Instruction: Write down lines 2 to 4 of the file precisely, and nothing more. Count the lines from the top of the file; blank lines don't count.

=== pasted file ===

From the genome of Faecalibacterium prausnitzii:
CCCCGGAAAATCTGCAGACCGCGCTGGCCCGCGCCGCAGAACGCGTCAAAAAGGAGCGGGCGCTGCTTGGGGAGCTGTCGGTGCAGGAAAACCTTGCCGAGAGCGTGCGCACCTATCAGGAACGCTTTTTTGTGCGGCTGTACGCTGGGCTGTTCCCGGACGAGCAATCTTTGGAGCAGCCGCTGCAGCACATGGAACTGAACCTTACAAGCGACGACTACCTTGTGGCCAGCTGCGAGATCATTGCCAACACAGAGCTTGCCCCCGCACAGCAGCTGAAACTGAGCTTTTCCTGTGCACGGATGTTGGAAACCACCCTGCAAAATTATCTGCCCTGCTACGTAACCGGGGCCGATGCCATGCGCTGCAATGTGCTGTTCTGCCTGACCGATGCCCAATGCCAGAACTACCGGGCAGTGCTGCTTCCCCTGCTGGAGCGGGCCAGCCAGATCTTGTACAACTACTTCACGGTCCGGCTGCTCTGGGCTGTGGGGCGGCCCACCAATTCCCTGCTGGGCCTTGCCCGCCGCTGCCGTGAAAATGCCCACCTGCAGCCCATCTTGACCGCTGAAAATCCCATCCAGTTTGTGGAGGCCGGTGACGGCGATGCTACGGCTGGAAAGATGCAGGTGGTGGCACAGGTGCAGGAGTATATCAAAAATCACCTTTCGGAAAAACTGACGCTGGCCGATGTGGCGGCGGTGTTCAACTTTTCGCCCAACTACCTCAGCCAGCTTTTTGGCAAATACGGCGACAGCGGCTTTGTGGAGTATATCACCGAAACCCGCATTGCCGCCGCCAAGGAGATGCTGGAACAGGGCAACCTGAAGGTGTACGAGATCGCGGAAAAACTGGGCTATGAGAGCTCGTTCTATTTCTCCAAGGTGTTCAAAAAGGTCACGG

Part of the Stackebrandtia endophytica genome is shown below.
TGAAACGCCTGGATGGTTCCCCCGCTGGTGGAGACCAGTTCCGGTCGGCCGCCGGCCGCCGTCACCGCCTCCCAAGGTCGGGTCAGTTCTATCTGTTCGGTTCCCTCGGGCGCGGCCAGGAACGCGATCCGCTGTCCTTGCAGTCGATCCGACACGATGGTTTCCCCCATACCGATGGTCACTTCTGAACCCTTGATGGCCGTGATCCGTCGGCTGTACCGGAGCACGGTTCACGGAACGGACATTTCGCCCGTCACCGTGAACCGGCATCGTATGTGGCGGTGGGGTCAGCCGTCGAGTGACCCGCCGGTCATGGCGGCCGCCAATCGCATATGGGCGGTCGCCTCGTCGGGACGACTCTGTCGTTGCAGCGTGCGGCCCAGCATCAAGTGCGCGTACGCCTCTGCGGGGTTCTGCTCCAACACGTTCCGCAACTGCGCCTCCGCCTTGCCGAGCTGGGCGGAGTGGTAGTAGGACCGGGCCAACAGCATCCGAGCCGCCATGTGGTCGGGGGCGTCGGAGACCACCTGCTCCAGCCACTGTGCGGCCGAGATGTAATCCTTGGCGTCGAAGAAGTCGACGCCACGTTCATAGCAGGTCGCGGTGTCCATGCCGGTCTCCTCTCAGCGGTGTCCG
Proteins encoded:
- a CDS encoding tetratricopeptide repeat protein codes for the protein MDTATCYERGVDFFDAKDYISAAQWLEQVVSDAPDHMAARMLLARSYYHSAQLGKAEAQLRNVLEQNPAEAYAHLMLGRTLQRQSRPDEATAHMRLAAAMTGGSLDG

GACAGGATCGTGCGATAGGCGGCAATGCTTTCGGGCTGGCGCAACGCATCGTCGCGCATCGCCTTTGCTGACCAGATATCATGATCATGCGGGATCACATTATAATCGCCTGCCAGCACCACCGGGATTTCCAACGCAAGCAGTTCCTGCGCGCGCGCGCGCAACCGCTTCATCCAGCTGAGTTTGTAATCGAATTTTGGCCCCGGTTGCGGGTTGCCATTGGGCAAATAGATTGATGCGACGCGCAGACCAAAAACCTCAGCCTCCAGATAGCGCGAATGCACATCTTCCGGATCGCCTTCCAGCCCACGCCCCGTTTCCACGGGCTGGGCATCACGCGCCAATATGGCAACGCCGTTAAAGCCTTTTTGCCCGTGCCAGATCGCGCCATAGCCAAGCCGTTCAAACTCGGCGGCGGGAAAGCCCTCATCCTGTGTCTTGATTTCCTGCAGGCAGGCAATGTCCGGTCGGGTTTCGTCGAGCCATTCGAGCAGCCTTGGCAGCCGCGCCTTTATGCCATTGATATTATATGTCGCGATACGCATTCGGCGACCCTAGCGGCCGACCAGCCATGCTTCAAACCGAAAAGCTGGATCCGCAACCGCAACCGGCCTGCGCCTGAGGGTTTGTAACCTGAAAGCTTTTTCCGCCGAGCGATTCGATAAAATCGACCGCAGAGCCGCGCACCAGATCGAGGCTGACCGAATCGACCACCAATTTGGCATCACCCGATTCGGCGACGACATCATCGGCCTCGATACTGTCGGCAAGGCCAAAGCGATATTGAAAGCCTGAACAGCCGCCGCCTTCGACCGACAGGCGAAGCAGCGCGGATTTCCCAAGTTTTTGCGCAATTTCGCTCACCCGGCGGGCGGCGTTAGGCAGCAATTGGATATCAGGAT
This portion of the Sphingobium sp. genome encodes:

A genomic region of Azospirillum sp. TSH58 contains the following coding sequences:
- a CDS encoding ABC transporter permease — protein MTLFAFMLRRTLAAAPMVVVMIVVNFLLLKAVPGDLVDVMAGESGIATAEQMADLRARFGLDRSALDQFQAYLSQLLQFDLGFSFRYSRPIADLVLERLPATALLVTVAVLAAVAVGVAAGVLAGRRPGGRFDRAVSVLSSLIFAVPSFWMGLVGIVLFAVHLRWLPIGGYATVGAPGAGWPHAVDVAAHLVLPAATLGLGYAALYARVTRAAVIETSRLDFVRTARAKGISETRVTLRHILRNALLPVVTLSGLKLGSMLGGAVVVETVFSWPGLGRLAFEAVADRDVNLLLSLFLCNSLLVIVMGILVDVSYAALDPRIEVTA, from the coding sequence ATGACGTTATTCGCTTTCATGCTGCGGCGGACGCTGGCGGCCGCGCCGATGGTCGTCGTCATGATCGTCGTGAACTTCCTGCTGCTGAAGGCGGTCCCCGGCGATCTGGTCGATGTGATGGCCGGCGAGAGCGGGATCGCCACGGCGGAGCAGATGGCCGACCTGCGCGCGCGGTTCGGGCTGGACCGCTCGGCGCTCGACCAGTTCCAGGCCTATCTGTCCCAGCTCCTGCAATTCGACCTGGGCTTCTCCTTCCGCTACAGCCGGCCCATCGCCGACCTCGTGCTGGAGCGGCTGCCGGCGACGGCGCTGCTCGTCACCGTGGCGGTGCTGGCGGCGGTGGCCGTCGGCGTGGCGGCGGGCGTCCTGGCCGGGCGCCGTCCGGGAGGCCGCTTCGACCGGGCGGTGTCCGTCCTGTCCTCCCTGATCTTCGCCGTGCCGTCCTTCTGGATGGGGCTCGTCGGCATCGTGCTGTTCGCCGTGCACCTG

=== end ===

CCCCGGAAAATCTGCAGACCGCGCTGGCCCGCGCCGCAGAACGCGTCAAAAAGGAGCGGGCGCTGCTTGGGGAGCTGTCGGTGCAGGAAAACCTTGCCGAGAGCGTGCGCACCTATCAGGAACGCTTTTTTGTGCGGCTGTACGCTGGGCTGTTCCCGGACGAGCAATCTTTGGAGCAGCCGCTGCAGCACATGGAACTGAACCTTACAAGCGACGACTACCTTGTGGCCAGCTGCGAGATCATTGCCAACACAGAGCTTGCCCCCGCACAGCAGCTGAAACTGAGCTTTTCCTGTGCACGGATGTTGGAAACCACCCTGCAAAATTATCTGCCCTGCTACGTAACCGGGGCCGATGCCATGCGCTGCAATGTGCTGTTCTGCCTGACCGATGCCCAATGCCAGAACTACCGGGCAGTGCTGCTTCCCCTGCTGGAGCGGGCCAGCCAGATCTTGTACAACTACTTCACGGTCCGGCTGCTCTGGGCTGTGGGGCGGCCCACCAATTCCCTGCTGGGCCTTGCCCGCCGCTGCCGTGAAAATGCCCACCTGCAGCCCATCTTGACCGCTGAAAATCCCATCCAGTTTGTGGAGGCCGGTGACGGCGATGCTACGGCTGGAAAGATGCAGGTGGTGGCACAGGTGCAGGAGTATATCAAAAATCACCTTTCGGAAAAACTGACGCTGGCCGATGTGGCGGCGGTGTTCAACTTTTCGCCCAACTACCTCAGCCAGCTTTTTGGCAAATACGGCGACAGCGGCTTTGTGGAGTATATCACCGAAACCCGCATTGCCGCCGCCAAGGAGATGCTGGAACAGGGCAACCTGAAGGTGTACGAGATCGCGGAAAAACTGGGCTATGAGAGCTCGTTCTATTTCTCCAAGGTGTTCAAAAAGGTCACGG

Part of the Stackebrandtia endophytica genome is shown below.
TGAAACGCCTGGATGGTTCCCCCGCTGGTGGAGACCAGTTCCGGTCGGCCGCCGGCCGCCGTCACCGCCTCCCAAGGTCGGGTCAGTTCTATCTGTTCGGTTCCCTCGGGCGCGGCCAGGAACGCGATCCGCTGTCCTTGCAGTCGATCCGACACGATGGTTTCCCCCATACCGATGGTCACTTCTGAACCCTTGATGGCCGTGATCCGTCGGCTGTACCGGAGCACGGTTCACGGAACGGACATTTCGCCCGTCACCGTGAACCGGCATCGTATGTGGCGGTGGGGTCAGCCGTCGAGTGACCCGCCGGTCATGGCGGCCGCCAATCGCATATGGGCGGTCGCCTCGTCGGGACGACTCTGTCGTTGCAGCGTGCGGCCCAGCATCAAGTGCGCGTACGCCTCTGCGGGGTTCTGCTCCAACACGTTCCGCAACTGCGCCTCCGCCTTGCCGAGCTGGGCGGAGTGGTAGTAGGACCGGGCCAACAGCATCCGAGCCGCCATGTGGTCGGGGGCGTCGGAGACCACCTGCTCCAGCCACTGTGCGGCCGAGATGTAATCCTTGGCGTCGAAGAAGTCGACGCCACGTTCATAGCAGGTCGCGGTGTCCATGCCGGTCTCCTCTCAGCGGTGTCCG